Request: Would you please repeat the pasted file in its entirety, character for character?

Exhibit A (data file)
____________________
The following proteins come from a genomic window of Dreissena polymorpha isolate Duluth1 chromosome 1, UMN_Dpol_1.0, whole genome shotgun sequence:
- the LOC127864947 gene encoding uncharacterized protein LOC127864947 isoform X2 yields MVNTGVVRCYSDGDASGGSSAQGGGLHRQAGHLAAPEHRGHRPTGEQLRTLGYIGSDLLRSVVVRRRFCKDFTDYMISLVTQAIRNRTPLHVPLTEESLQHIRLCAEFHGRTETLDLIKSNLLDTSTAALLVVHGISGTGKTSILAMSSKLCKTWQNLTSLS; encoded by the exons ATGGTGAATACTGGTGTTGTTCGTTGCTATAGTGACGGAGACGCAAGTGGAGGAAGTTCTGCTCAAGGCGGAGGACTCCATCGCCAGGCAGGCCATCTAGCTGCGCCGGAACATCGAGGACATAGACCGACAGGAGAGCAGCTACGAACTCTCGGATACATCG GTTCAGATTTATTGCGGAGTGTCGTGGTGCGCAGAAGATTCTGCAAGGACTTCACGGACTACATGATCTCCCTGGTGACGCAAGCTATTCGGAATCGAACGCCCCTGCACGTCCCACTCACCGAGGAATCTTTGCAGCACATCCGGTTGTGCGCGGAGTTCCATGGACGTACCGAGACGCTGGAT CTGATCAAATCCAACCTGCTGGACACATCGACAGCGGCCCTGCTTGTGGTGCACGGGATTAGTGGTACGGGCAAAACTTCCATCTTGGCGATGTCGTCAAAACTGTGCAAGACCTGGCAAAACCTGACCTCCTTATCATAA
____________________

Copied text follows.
The following proteins come from a genomic window of Dreissena polymorpha isolate Duluth1 chromosome 1, UMN_Dpol_1.0, whole genome shotgun sequence:
- the LOC127864947 gene encoding uncharacterized protein LOC127864947 isoform X2 yields MVNTGVVRCYSDGDASGGSSAQGGGLHRQAGHLAAPEHRGHRPTGEQLRTLGYIGSDLLRSVVVRRRFCKDFTDYMISLVTQAIRNRTPLHVPLTEESLQHIRLCAEFHGRTETLDLIKSNLLDTSTAALLVVHGISGTGKTSILAMSSKLCKTWQNLTSLS; encoded by the exons ATGGTGAATACTGGTGTTGTTCGTTGCTATAGTGACGGAGACGCAAGTGGAGGAAGTTCTGCTCAAGGCGGAGGACTCCATCGCCAGGCAGGCCATCTAGCTGCGCCGGAACATCGAGGACATAGACCGACAGGAGAGCAGCTACGAACTCTCGGATACATCG GTTCAGATTTATTGCGGAGTGTCGTGGTGCGCAGAAGATTCTGCAAGGACTTCACGGACTACATGATCTCCCTGGTGACGCAAGCTATTCGGAATCGAACGCCCCTGCACGTCCCACTCACCGAGGAATCTTTGCAGCACATCCGGTTGTGCGCGGAGTTCCATGGACGTACCGAGACGCTGGAT CTGATCAAATCCAACCTGCTGGACACATCGACAGCGGCCCTGCTTGTGGTGCACGGGATTAGTGGTACGGGCAAAACTTCCATCTTGGCGATGTCGTCAAAACTGTGCAAGACCTGGCAAAACCTGACCTCCTTATCATAA